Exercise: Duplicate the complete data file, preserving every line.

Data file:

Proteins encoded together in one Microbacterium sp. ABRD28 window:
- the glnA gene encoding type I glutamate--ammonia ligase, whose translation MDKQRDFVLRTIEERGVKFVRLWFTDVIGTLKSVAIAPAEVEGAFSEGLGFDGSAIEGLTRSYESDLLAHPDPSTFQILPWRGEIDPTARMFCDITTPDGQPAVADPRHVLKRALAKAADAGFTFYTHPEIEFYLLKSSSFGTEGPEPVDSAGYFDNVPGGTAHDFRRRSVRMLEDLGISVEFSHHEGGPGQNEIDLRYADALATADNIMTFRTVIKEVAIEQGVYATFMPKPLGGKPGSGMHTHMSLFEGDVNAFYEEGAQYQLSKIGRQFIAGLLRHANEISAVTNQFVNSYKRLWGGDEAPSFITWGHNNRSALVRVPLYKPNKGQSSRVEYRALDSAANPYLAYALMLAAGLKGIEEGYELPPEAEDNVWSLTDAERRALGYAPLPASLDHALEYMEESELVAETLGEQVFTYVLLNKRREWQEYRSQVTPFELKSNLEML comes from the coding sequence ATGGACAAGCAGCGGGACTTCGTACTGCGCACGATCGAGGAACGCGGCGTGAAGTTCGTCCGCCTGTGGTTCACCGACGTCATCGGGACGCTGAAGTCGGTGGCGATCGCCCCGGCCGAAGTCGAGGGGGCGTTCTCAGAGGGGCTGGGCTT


Proteins encoded together in one Microbacterium sp. ABRD28 window:
- the glnA gene encoding type I glutamate--ammonia ligase, whose translation MDKQRDFVLRTIEERGVKFVRLWFTDVIGTLKSVAIAPAEVEGAFSEGLGFDGSAIEGLTRSYESDLLAHPDPSTFQILPWRGEIDPTARMFCDITTPDGQPAVADPRHVLKRALAKAADAGFTFYTHPEIEFYLLKSSSFGTEGPEPVDSAGYFDNVPGGTAHDFRRRSVRMLEDLGISVEFSHHEGGPGQNEIDLRYADALATADNIMTFRTVIKEVAIEQGVYATFMPKPLGGKPGSGMHTHMSLFEGDVNAFYEEGAQYQLSKIGRQFIAGLLRHANEISAVTNQFVNSYKRLWGGDEAPSFITWGHNNRSALVRVPLYKPNKGQSSRVEYRALDSAANPYLAYALMLAAGLKGIEEGYELPPEAEDNVWSLTDAERRALGYAPLPASLDHALEYMEESELVAETLGEQVFTYVLLNKRREWQEYRSQVTPFELKSNLEML comes from the coding sequence ATGGACAAGCAGCGGGACTTCGTACTGCGCACGATCGAGGAACGCGGCGTGAAGTTCGTCCGCCTGTGGTTCACCGACGTCATCGGGACGCTGAAGTCGGTGGCGATCGCCCCGGCCGAAGTCGAGGGGGCGTTCTCAGAGGGGCTGGGCTT